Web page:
The Informant! is a Steven Soderbergh corporate caper based on a book called The Informant. The added exclamation point tells you everything — this movie is really fun! And wacky! Just like Matt Damon’s poofy hair!
Actually, The Informant! is a comedy catastrophe. Picture Catch Me If You Can with a slimy little weasel instead of a charming rogue, and you’re halfway there.
Damon brings maximum goofiness to his portrayal of Mark Whitacre, a high-ranking Archer Daniels Midland executive who in the early 1990s began telling first his superiors and then the local FBI in Decatur, Illinois, that he had gotten himself entangled in an international illegal scheme. The details change each time he tells the story. At first, Whitacre seems to argue that a Japanese business is offering bribes to ADM; later he says that ADM itself is orchestrating a price-fixing scheme. He agrees to have his home phone tapped and even to wear a surveillance wire.
The movie is written as a tongue-in-cheek thriller, albeit a confusing and directionless one, but Soderbergh — the Traffic and Ocean’s Eleven director — is back in his go-to-hell art-film mode (his last two pictures were the interminable Che and the throwaway The Girlfriend Experience).
This means Soderbergh isn’t trying to actually entertain the audience. The supposed laughs on offer are pretty much entirely in the overwrought score, the chintzy costuming, Damon’s performance, and (primarily) Soderbergh’s head. He imagines that punctuating virtually every scene with bursts of retro ain’t-that-a-gas music from composer Marvin Hamlisch and allowing (or even ordering!) Damon to play the part with stars in his eyes and the vocal intonations of an overeager high school freshman running for class president will make the audience giggle at such lines as “Didn’t these people see The Firm? Everything they did to me, they did to Tom Cruise!” Or (yes, this is essentially the same joke) “It’s like Rising Sun! It’s like the Crichton novel!”
It becomes clear in the first quarter of an hour that Whitacre is a fabulist and that nothing he says is going to add up. Yet most of the movie is spent on making this one point in various ways. Moreover, Soderbergh has not the slightest interest in actually clarifying the technical details of the various criminal cases involved; several ADM executives went to prison, although at times the movie makes it seem like Whitacre is the only one who has done anything wrong. Soderbergh is far too groovy to get into the nitty-gritty, so he tosses out specks of information as carelessly as a teen driver dropping fast-food wrappers out the window as he munches.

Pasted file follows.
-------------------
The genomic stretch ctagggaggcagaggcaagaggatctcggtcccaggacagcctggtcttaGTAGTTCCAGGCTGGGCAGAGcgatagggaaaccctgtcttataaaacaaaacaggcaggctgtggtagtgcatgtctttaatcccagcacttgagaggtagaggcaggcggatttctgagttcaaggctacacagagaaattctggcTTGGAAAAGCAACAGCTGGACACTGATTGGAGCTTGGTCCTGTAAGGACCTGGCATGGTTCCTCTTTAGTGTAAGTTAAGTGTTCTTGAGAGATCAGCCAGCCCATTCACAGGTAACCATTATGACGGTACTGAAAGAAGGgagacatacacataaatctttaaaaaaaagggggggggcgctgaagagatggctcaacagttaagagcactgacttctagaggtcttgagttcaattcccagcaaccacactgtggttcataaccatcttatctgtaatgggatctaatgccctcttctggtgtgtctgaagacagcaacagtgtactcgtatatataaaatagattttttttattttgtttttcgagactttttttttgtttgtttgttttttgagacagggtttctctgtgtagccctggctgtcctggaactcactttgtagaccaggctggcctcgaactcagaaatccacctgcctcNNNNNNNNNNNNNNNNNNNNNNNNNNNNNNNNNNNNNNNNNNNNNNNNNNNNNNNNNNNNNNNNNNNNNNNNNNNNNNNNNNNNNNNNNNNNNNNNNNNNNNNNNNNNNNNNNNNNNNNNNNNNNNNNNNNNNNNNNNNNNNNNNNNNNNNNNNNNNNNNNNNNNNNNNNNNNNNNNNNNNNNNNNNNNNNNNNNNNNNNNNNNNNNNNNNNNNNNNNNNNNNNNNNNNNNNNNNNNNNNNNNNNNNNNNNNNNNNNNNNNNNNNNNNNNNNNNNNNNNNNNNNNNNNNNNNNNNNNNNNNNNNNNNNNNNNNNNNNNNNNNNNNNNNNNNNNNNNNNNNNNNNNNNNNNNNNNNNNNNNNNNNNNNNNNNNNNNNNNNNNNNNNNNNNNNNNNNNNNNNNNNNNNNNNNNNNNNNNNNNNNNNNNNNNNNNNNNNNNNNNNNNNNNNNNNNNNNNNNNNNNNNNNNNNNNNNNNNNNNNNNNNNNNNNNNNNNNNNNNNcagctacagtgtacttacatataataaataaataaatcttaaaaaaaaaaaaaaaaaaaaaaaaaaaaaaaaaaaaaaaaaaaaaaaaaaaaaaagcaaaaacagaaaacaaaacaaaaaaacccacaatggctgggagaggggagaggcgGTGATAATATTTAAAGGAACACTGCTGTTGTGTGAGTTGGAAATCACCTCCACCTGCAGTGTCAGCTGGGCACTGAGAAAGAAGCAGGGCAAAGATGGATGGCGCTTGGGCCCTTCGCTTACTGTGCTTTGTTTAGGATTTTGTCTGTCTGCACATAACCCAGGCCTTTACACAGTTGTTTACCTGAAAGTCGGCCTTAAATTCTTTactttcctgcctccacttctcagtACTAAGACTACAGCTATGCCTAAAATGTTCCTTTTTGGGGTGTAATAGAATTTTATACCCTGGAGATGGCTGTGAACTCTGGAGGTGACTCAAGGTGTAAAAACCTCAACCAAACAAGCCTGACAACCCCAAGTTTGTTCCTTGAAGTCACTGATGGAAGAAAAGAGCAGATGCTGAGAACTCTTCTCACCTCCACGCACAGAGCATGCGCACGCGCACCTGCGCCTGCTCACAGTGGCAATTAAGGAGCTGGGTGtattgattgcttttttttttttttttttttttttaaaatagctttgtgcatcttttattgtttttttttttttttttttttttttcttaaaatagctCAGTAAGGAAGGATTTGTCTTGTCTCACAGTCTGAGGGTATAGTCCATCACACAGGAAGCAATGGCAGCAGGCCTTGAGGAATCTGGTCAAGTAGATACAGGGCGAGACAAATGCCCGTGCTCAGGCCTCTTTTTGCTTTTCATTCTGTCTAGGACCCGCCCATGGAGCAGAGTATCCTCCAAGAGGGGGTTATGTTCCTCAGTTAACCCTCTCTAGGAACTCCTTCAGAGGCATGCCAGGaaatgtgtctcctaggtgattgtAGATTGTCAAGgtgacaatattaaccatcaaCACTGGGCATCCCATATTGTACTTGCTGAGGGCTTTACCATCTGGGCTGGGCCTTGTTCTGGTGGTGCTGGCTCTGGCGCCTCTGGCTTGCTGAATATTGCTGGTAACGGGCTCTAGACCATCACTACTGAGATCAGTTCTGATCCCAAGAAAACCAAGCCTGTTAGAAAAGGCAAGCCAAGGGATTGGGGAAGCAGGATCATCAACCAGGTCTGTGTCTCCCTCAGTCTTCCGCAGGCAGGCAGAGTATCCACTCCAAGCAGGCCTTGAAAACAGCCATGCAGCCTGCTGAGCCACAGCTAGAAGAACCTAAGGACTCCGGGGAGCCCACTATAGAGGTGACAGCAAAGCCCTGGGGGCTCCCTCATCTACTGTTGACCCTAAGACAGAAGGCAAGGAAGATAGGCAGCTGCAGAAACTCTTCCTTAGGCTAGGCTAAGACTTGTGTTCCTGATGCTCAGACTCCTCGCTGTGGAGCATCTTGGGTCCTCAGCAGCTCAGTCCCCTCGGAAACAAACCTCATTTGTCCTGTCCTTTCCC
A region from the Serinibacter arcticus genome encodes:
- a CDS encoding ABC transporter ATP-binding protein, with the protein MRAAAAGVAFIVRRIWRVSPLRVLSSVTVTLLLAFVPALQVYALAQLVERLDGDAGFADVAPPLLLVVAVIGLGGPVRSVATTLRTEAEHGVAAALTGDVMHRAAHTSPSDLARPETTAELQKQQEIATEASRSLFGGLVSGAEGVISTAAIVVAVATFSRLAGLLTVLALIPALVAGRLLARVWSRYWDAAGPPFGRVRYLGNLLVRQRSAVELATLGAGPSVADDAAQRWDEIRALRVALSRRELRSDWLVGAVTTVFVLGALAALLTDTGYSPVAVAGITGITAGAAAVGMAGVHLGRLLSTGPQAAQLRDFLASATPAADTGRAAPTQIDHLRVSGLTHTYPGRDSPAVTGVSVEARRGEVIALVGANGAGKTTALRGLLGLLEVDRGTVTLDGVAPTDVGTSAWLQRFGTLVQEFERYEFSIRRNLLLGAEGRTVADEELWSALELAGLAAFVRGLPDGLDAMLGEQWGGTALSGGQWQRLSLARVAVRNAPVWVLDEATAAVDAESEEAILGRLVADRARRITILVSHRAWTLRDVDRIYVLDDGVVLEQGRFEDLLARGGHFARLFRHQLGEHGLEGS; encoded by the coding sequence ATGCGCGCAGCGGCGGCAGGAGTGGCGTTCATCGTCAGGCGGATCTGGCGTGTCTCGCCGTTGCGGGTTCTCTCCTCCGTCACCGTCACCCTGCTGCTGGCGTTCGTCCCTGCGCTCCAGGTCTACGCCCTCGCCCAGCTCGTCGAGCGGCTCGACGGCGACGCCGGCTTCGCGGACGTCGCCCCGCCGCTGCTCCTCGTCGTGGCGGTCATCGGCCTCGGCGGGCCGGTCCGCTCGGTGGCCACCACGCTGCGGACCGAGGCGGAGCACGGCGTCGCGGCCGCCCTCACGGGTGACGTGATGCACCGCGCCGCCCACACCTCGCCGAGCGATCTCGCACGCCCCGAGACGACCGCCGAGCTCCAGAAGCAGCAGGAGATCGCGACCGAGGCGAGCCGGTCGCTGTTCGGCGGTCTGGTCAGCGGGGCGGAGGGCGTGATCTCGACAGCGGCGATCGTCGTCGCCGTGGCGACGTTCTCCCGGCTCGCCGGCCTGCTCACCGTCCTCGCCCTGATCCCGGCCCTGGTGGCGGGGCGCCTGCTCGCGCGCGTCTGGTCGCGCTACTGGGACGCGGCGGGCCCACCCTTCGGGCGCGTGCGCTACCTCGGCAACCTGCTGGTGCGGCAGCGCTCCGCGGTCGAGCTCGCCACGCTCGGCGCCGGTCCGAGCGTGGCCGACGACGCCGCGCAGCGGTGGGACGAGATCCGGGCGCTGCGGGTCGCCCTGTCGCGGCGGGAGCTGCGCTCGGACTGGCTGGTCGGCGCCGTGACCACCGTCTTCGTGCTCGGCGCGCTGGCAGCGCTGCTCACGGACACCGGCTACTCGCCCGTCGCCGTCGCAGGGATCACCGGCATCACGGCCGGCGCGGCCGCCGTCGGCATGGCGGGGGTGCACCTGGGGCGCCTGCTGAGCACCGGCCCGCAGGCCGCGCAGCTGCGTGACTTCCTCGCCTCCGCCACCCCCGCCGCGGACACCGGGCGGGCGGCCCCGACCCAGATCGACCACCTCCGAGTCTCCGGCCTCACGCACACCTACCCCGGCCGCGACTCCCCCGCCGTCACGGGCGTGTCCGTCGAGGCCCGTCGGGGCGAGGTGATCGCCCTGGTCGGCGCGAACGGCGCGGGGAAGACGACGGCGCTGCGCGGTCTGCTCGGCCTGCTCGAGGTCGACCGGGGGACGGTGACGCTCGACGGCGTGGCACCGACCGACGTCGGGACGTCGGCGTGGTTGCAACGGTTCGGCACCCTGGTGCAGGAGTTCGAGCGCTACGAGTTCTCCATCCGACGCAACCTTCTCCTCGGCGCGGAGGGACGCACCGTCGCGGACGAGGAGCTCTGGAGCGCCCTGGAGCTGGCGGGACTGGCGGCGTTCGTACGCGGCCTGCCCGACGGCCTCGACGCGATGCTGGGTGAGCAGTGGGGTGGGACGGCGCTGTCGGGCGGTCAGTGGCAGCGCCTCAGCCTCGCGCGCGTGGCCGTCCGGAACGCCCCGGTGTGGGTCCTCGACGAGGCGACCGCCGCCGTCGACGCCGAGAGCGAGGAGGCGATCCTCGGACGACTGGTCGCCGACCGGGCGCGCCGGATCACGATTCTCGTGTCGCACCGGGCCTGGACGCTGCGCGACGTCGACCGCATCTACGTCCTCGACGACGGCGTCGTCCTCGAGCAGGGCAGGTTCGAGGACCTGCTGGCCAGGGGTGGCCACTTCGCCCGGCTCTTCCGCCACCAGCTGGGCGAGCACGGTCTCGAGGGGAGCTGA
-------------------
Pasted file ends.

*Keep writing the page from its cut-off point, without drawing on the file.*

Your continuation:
The entire movie gambles that we’ll enjoy Whitacre’s company for 108 minutes. We’re meant to find him weirdly fascinating as he keeps up a nonstop interior monologue, delivered by Damon in voiceover. These snippets, obviously fabricated by the screenwriter even though Whitacre is a real person who worked for ADM in the 1990s (and who later served several years in prison for embezzling), are meant to remind us that Whitacre is a flake: “I like my hands,” he declares, out of nowhere. “They’re probably my favorite piece of my body.”
In every frame, you can sense Soderbergh and Damon snickering at this pathetic blowhard and his hopeless taste. He wears inelegant suits, ugly ties, and two-tone hair styled to suggest a bird’s nest-style toupee. He tells us about information he gleaned from in-flight magazines, and boasts, when he fancies himself an undercover agent who is going to bring down ADM and be rewarded with the top spot in the company, that he’s “0014” because he’s twice as smart as 007. The entire film is (digitally) photographed with an aggressive garishness meant to suggest, perhaps, overlit conference rooms or the anonymous grids of large corporate offices.
These are things the filmmakers assume we despise, and simply by presenting corporation men’s lives in quotation marks, as it were, Soderbergh thinks he is fashioning a comedy to an audience of refined artistes and tastemakers who wouldn’t be caught dead working in a classic middle American company that is located (for extra snark value) almost in the middle of America. Two hours of smugness and superiority do not a movie make, though.
Toward the end, as Whitacre attempts to spin yet another preposterous lie, his wife interrupts him: “You need to stop doing this to yourself.” Filmgoers whose patience has run out an hour before this point will be left asking themselves why Soderbergh and Damon feel it’s so vital to exasperate the audience in exactly the same way Whitacre has irritated everyone around him.